BOCES students get real-world experience

Learning did not stop at the classroom door for one group of nine BOCES students.

Morningstar Care Center granted a group of nine licensed practical nursing students an opportunity to take their knowledge out of the classroom and relate it to real-world scenarios.

Recently, these students were able to observe and learn from registered nurses at the care center.

“We are mentoring these students in an effort to foster their growth as nurses and broaden their variety of hands on experience by exposing them to a wide array of acute care experiences encompassed in short term rehabilitation and long term care patients,” says Kelly Totman, a regisered nurse at Morningstar.

“We as a healthcare facility believe these students are the future of nursing,” she said.

The learning didn’t stop with the students.

“Students bring a lot of energy to the table and provide a great opportunity for our own staff to interact and teach others about their work,” said Joseph Murabito, care center owner.

“There is no better way to learn than to teach someone else what you know,” he said, noting he gets a lot out of personally interacting with the students.

The family owned business offers an array of medical services including IV therapy, negative pressure wound treatment and care for people with complicated conditions, providing a unique experience for the students.

Murabito and the staff are looking forward to another opportunity like this in the future.

Porky and Buddy discuss what a cat should eat

Dear Porky and Buddy,

I have been feeding my new kitten, Ebenezer, regular dry and canned kitten food and he seems to be doing OK, but I keep reading the ingredient lists and they are, to be honest, sort of gross.

I mean, “chicken by-product meal, corn gluten meal, animal liver flavor, pyridoxine hydrochloride.”

What’s that all about? So I am considering switching him to a home cooked diet with real ingredients that I can actually pronounce. What do you think?

Scott

Dear Scott,

Our thanks to you for being so attentive to Ebenezer’s diet.  (But whatever happened to cats named Fluffy?)

Anyway, we consulted with some of our human friends at the Cornell University College of Veterinary Medicine. (Know that they can be a little long-winded sometimes but they are very interesting and they know their stuff!)

Here is what we learned.

Cats are “obligate carnivores,” which means that they are strict carnivores, and rely on nutrients in animal tissue to meet their specific nutritional requirements.

In their natural habitat, cats are hunters and consume prey high in protein with moderate amounts of fat and minimal amounts of carbohydrates.

Cats also require more than a dozen nutrients, including vitamins, minerals, fatty acids, and amino acids, some of which are not necessarily present in the correct amounts in home cooked diets.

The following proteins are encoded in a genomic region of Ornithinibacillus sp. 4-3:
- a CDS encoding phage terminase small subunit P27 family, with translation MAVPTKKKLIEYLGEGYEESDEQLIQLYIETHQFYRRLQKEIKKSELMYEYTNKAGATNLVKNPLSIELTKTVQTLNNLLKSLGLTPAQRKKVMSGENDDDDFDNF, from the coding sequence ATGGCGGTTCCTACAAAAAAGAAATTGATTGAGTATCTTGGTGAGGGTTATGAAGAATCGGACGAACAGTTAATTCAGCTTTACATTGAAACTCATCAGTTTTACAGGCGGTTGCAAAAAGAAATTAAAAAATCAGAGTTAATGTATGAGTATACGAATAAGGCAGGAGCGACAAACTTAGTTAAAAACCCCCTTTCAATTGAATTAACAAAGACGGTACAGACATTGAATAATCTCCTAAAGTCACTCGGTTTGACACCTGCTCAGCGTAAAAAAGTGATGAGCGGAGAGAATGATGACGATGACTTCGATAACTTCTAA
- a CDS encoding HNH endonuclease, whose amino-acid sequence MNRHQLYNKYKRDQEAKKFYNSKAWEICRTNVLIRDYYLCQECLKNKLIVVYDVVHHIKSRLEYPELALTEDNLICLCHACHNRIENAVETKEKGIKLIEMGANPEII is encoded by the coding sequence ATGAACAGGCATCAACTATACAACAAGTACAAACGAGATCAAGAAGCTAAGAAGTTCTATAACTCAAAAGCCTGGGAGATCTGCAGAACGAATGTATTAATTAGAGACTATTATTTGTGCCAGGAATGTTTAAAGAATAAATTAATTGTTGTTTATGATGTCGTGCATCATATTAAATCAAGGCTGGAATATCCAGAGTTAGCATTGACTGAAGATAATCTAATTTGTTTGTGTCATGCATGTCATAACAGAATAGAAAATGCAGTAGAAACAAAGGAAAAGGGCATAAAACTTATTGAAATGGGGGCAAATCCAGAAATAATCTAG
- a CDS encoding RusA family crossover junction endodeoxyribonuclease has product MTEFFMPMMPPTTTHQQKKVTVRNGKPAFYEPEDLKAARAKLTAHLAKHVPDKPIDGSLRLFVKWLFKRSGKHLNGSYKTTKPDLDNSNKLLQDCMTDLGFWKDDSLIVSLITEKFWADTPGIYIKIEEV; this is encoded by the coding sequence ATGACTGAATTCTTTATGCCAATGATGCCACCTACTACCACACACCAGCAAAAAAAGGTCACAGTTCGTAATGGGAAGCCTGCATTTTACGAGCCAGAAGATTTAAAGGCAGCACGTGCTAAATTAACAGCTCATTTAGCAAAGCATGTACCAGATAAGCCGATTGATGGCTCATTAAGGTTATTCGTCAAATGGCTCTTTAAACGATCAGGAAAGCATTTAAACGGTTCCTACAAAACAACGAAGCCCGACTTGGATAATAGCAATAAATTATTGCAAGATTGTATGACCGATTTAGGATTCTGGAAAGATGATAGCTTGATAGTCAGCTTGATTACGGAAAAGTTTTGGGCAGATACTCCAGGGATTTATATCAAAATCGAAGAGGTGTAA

The important thing to remember about these nutrients, particularly vitamins and minerals, is that Ebenezer needs the right amount of these nutrients, but no more.

It is possible to have “too much of a good thing” when it comes to vitamins and minerals; the use of supplements not only is unnecessary when you are using a commercially formulated cat food, but also can be potentially dangerous to your pet’s health.

Cats are neither small dogs nor people. Because of their unique metabolism, what might be good for you might be detrimental to Ebenezer.

A high-quality cat food assures an adequate supply of vitamins and minerals in his diet in the right proportions; supplements should never be used without a veterinarian’s approval.

Making your own cat food is a difficult and time-consuming process. Also, the nutrients in the formula may not be available in the right quantities and proportions to be beneficial to Ebenezer.

Talk to your own vet about this, but we suspect he will recommend that you use a commercial nutritionally balanced product. There are recipes available for home-cooked cat food, but, please, don’t go on the Internet looking for them.

If your vet is supportive, ask him for a recipe formulated by veterinarians certified in animal nutrition.

Or better yet, choose a kitten food diet recommended by your vet, ignore the ingredient list, and go buy more toys for Ebenezer. He wants toys more than he wants tuna casserole. (Actually, we all do.)

Speaking of cat food — Could you donate some dry Purina cat or kitten food to the Humane Society? We use a lot of it for our foster cats.

You could just drop it off any time is our outer office at 265 W. First St., Oswego, or call us at 207-1070 and we will make arrangements. Thanks!